The employee in Digital Realty claimed that he was terminated after he reported alleged violations of the securities laws internally to company management.  The employee did not make a report to the SEC, and his employer argued that the claim was barred by the express language of Dodd-Frank.  The Ninth Circuit Court of Appeals nevertheless relied upon the SEC’s interpretation and found that the employee was entitled to whistleblower protection.

The Supreme Court’s opinion unanimously reversed the Ninth Circuit.  The Court particularly relied upon the clear statutory language of Dodd-Frank, which defined a “whistleblower” as a person who made a report to the SEC.  The Court also found that Congress’s “core objective” in Dodd-Frank was “to prompt reporting to the SEC. ”

The Digital Realty decision is a mixed blessing for employers.   On the one hand, it limits the circumstances in which an employee can sue under Dodd-Frank.   On the other hand, Digital Realty could cause employees to skip internal complaint procedures and proceed straight to the SEC.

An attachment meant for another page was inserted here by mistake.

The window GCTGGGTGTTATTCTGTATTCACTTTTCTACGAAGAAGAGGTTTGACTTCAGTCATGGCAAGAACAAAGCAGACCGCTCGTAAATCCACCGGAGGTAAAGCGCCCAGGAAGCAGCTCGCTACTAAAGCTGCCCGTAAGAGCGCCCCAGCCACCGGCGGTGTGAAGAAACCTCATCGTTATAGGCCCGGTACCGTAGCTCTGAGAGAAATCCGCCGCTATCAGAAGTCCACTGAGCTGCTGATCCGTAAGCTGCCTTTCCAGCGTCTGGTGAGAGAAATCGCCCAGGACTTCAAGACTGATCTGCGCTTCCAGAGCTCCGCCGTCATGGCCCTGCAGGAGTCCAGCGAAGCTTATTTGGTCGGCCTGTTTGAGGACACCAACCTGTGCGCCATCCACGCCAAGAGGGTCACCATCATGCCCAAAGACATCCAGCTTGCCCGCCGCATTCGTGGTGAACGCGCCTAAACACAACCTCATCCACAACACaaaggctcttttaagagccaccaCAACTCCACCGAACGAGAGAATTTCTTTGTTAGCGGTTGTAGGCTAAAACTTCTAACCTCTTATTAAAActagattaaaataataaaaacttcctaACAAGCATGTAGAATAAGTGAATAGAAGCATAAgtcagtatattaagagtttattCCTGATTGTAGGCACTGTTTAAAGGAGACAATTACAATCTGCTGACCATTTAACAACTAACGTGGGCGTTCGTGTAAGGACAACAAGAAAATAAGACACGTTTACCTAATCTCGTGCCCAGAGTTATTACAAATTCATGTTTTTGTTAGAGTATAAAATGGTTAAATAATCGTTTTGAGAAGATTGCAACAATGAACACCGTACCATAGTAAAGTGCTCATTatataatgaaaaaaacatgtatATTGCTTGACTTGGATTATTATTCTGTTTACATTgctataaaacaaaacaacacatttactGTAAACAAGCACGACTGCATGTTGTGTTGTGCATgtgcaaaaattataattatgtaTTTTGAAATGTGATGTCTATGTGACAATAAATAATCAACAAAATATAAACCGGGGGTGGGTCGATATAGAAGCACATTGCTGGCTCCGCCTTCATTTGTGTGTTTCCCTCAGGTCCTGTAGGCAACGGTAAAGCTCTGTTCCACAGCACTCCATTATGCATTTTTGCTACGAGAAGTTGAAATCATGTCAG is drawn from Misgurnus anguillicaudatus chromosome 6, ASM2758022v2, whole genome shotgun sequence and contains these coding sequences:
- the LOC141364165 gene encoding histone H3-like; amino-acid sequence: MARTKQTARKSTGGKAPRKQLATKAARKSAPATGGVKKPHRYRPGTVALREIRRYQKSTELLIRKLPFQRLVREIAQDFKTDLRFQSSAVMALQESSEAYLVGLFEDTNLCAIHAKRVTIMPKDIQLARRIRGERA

Use of the Term “Boy” Creates Race Discrimination Problems

boy African American context Alabama Employment Law
Depending on context, calling an African-American employee “boy” might be discriminatory.

When dealing with workplace conduct, context is everything.  Recently, the Eleventh Circuit affirmed dismissal of a race-based retaliation claim, even though a supervisor called an African-American employee “boy.”